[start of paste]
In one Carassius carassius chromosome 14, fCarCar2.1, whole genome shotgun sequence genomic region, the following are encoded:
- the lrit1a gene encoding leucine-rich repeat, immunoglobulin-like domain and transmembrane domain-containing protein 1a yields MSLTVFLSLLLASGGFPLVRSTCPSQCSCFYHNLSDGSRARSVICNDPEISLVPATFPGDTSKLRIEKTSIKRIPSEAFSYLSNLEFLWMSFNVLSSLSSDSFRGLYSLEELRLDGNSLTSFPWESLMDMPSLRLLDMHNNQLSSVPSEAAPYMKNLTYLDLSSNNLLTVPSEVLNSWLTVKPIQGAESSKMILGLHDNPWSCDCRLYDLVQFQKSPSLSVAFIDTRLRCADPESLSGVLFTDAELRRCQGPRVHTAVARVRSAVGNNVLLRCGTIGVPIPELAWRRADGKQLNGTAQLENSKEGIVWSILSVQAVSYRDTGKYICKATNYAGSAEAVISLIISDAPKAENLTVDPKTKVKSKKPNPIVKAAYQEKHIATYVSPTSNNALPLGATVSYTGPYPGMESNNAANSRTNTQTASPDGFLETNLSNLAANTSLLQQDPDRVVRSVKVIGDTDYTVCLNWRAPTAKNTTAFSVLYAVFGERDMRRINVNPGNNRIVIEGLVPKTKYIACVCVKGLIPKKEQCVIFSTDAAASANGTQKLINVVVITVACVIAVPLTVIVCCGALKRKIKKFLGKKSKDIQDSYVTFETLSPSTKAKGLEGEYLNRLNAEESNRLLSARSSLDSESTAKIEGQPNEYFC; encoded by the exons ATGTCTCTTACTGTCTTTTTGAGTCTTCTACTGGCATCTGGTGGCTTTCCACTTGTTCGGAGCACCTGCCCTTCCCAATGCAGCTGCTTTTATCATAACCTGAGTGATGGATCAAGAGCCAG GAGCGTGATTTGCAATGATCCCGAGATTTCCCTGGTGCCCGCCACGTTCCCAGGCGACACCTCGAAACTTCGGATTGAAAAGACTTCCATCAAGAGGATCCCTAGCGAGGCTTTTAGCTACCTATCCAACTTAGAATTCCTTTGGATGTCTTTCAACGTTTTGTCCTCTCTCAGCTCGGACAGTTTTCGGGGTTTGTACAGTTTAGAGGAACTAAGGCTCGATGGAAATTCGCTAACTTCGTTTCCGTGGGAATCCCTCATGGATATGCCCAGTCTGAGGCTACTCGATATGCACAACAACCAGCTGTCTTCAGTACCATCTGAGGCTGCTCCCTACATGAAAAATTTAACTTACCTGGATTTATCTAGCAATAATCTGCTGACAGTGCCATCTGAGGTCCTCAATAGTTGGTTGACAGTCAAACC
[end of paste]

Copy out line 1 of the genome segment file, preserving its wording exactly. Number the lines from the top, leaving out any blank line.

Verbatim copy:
In one Carassius carassius chromosome 14, fCarCar2.1, whole genome shotgun sequence genomic region, the following are encoded: